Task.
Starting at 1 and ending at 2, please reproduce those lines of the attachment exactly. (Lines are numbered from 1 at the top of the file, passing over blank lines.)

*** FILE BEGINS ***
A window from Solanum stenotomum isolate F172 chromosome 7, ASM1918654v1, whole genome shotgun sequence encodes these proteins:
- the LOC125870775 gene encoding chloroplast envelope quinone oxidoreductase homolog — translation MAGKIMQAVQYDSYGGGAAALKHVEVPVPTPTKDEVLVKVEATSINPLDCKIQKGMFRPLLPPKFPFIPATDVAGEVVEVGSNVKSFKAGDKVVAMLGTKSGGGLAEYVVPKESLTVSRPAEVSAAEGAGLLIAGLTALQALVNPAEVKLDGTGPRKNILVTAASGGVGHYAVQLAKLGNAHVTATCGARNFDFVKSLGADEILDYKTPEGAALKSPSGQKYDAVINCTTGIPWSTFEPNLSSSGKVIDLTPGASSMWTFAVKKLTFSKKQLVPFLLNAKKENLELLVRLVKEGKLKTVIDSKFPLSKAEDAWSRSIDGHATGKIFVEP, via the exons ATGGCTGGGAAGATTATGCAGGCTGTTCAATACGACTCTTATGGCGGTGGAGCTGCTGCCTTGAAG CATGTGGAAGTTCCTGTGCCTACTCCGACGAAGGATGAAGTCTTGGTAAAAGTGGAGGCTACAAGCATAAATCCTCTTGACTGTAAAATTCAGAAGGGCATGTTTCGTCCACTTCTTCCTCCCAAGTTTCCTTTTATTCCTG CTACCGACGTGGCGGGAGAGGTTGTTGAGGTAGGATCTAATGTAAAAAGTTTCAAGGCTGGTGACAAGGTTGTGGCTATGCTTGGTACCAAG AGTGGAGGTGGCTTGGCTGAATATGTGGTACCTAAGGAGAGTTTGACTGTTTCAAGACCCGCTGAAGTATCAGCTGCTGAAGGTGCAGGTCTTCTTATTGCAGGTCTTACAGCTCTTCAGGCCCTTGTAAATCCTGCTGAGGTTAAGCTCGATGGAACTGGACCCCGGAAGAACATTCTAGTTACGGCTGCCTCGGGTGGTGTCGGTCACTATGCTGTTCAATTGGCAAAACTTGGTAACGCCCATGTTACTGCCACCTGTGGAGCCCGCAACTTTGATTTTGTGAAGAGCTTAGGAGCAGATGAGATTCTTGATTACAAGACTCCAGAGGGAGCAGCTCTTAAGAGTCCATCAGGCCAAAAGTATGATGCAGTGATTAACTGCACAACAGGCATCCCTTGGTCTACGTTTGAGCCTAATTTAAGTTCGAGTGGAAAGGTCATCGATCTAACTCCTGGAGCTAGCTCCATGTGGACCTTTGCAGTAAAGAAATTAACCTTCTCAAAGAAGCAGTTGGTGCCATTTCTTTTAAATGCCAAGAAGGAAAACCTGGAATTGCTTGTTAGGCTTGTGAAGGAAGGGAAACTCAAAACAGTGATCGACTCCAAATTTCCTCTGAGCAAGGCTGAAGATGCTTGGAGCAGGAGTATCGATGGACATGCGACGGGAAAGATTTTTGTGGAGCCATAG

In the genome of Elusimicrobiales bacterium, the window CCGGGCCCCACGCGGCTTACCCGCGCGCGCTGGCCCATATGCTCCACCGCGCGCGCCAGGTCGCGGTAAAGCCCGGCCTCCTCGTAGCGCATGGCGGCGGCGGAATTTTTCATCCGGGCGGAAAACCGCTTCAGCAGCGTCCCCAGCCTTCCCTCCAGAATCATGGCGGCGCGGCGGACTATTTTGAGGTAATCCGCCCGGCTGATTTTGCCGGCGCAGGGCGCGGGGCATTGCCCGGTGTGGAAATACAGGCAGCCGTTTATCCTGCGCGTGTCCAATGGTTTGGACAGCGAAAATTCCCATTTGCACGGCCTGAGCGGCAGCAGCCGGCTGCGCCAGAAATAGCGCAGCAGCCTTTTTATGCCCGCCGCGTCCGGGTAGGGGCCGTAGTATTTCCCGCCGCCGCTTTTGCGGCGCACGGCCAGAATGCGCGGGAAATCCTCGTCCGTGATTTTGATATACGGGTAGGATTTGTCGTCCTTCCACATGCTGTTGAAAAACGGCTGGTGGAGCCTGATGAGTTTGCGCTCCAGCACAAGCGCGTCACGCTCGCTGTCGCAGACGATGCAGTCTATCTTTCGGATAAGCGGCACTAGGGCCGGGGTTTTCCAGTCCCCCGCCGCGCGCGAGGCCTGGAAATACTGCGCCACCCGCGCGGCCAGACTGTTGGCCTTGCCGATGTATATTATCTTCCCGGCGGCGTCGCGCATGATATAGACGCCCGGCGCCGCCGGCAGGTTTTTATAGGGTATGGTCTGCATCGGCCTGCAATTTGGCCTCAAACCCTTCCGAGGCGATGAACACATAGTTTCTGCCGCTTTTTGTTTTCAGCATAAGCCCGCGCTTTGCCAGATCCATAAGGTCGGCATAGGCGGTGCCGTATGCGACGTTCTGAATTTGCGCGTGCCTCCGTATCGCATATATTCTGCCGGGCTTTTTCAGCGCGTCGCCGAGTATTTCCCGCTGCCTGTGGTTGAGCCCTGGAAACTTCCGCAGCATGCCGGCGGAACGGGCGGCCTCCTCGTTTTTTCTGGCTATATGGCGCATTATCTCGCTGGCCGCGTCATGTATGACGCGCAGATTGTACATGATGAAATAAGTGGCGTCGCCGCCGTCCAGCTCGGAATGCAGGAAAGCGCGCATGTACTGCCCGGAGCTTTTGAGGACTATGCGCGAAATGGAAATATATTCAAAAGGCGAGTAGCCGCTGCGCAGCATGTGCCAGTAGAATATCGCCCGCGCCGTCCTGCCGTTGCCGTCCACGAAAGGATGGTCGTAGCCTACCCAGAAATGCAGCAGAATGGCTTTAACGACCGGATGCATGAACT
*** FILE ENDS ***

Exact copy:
A window from Solanum stenotomum isolate F172 chromosome 7, ASM1918654v1, whole genome shotgun sequence encodes these proteins:
- the LOC125870775 gene encoding chloroplast envelope quinone oxidoreductase homolog — translation MAGKIMQAVQYDSYGGGAAALKHVEVPVPTPTKDEVLVKVEATSINPLDCKIQKGMFRPLLPPKFPFIPATDVAGEVVEVGSNVKSFKAGDKVVAMLGTKSGGGLAEYVVPKESLTVSRPAEVSAAEGAGLLIAGLTALQALVNPAEVKLDGTGPRKNILVTAASGGVGHYAVQLAKLGNAHVTATCGARNFDFVKSLGADEILDYKTPEGAALKSPSGQKYDAVINCTTGIPWSTFEPNLSSSGKVIDLTPGASSMWTFAVKKLTFSKKQLVPFLLNAKKENLELLVRLVKEGKLKTVIDSKFPLSKAEDAWSRSIDGHATGKIFVEP, via the exons ATGGCTGGGAAGATTATGCAGGCTGTTCAATACGACTCTTATGGCGGTGGAGCTGCTGCCTTGAAG CATGTGGAAGTTCCTGTGCCTACTCCGACGAAGGATGAAGTCTTGGTAAAAGTGGAGGCTACAAGCATAAATCCTCTTGACTGTAAAATTCAGAAGGGCATGTTTCGTCCACTTCTTCCTCCCAAGTTTCCTTTTATTCCTG CTACCGACGTGGCGGGAGAGGTTGTTGAGGTAGGATCTAATGTAAAAAGTTTCAAGGCTGGTGACAAGGTTGTGGCTATGCTTGGTACCAAG AGTGGAGGTGGCTTGGCTGAATATGTGGTACCTAAGGAGAGTTTGACTGTTTCAAGACCCGCTGAAGTATCAGCTGCTGAAGGTGCAGGTCTTCTTATTGCAGGTCTTACAGCTCTTCAGGCCCTTGTAAATCCTGCTGAGGTTAAGCTCGATGGAACTGGACCCCGGAAGAACATTCTAGTTACGGCTGCCTCGGGTGGTGTCGGTCACTATGCTGTTCAATTGGCAAAACTTGGTAACGCCCATGTTACTGCCACCTGTGGAGCCCGCAACTTTGATTTTGTGAAGAGCTTAGGAGCAGATGAGATTCTTGATTACAAGACTCCAGAGGGAGCAGCTCTTAAGAGTCCATCAGGCCAAAAGTATGATGCAGTGATTAACTGCACAACAGGCATCCCTTGGTCTACGTTTGAGCCTAATTTAAGTTCGAGTGGAAAGGTCATCGATCTAACTCCTGGAGCTAGCTCCATGTGGACCTTTGCAGTAAAGAAATTAACCTTCTCAAAGAAGCAGTTGGTGCCATTTCTTTTAAATGCCAAGAAGGAAAACCTGGAATTGCTTGTTAGGCTTGTGAAGGAAGGGAAACTCAAAACAGTGATCGACTCCAAATTTCCTCTGAGCAAGGCTGAAGATGCTTGGAGCAGGAGTATCGATGGACATGCGACGGGAAAGATTTTTGTGGAGCCATAG